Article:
Saturday, September 17, 2011


In the October 2011, Issue 241, of Yoga Journal, Cyndi Lee talks about vinyasa. From what I understand after reading her article, vinyasa means "a style of yogic sequencing that involves dynamic movements corrdinated with rhythmic breathing." She discusses that although vinyasa yoga appears to be an extremely intense form of yoga, it doesn't have to be. By creating intention with your daily movements and coordinating breath, you can use vinyasa by doing everyday things: getting up from a seated position, walking, doing housework, etc...

I was so happy to read this article, because for years I have been using intention in my movements. What I have found is that I am less clumsy, I stop to think about what I am doing in the current moment, and also choose my words more carefully.

She also discussed that sometimes you will get up, go the kitchen, then forget why you went there. I can sure relate to that. When this happens, I realize that I have lost my focus and my autopilot has engaged. Thank God for autopilot, but being in this state of unawareness, can be frustrating.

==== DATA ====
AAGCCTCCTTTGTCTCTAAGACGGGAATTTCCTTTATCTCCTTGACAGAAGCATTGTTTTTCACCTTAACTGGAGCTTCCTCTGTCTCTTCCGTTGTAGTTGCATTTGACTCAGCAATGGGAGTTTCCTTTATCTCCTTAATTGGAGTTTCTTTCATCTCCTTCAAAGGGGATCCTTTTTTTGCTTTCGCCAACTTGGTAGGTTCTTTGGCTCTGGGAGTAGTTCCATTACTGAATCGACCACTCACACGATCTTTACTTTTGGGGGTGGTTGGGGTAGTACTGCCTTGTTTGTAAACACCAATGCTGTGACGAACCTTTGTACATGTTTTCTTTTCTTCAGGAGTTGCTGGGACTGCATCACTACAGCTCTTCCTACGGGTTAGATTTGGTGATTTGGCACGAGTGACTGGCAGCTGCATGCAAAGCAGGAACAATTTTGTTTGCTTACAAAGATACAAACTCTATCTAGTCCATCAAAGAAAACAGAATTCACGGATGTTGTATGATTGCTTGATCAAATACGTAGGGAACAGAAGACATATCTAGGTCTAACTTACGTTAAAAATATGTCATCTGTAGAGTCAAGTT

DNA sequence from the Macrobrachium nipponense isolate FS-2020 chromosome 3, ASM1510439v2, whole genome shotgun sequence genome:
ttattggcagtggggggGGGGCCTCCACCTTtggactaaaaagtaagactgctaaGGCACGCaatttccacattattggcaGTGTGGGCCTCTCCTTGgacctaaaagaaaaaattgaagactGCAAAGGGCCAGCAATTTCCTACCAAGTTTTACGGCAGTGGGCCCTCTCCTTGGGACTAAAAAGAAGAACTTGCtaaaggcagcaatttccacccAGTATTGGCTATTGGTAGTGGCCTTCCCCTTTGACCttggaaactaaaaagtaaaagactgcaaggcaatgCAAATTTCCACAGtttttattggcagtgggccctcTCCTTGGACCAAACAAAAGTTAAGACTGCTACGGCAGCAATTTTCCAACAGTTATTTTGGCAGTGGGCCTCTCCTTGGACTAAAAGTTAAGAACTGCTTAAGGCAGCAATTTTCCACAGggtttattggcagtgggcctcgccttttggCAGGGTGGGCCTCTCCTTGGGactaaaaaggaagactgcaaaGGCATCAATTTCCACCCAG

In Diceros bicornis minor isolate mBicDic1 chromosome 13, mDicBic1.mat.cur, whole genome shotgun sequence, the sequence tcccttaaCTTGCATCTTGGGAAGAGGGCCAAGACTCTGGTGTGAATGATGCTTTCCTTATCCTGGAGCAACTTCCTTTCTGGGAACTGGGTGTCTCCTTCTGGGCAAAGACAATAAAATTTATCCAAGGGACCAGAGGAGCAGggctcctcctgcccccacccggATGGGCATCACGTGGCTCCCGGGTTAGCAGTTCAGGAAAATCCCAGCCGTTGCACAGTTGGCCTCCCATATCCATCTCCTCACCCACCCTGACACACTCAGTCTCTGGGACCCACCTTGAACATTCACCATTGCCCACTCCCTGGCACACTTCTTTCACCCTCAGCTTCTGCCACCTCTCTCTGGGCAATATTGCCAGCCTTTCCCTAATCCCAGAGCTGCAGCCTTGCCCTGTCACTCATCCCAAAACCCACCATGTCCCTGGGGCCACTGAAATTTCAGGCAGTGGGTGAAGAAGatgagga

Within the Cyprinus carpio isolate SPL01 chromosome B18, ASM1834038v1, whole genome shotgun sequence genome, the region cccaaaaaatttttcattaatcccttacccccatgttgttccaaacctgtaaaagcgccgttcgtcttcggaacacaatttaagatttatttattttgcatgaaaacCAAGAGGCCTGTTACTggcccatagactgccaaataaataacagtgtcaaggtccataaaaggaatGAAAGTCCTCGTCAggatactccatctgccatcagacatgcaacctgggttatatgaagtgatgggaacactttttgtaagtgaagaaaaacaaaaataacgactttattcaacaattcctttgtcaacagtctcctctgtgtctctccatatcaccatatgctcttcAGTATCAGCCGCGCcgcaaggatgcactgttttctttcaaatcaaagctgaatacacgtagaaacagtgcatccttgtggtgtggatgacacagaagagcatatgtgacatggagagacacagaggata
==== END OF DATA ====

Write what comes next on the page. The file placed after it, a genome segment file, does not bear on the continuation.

It is not always easy to create intention. I find that it takes a lot of work to focus exactly on what I'm doing--especially if I'm tired or just going through the motions. But what I have noticed, is that every opportunity, every movement, every thought can be a vinyasa moment, and when I focus on that moment, I am living in the now. The past is gone, and the future is not here.

Having done yoga for only four years, I am continually stunned at how far I have come. I used to never be flexible, ate more than I needed to, had put-my-foot-in-my-mouth moments way too often, but now my body is more flexible, my attention is better, and I'm more aware of my interactions with the people around me.

Reading Cyndi Lee's article just reaffirms for me that intention and breath can make all the difference. The trick is to remember to do this when I'm not feeling well or tired. Instead of looking at the times I don't do this well, I will find gratitude in the moments when I remember to use intention and breathe--that way, I will channel a more positive attitude and be grateful for what I have now at this very moment.

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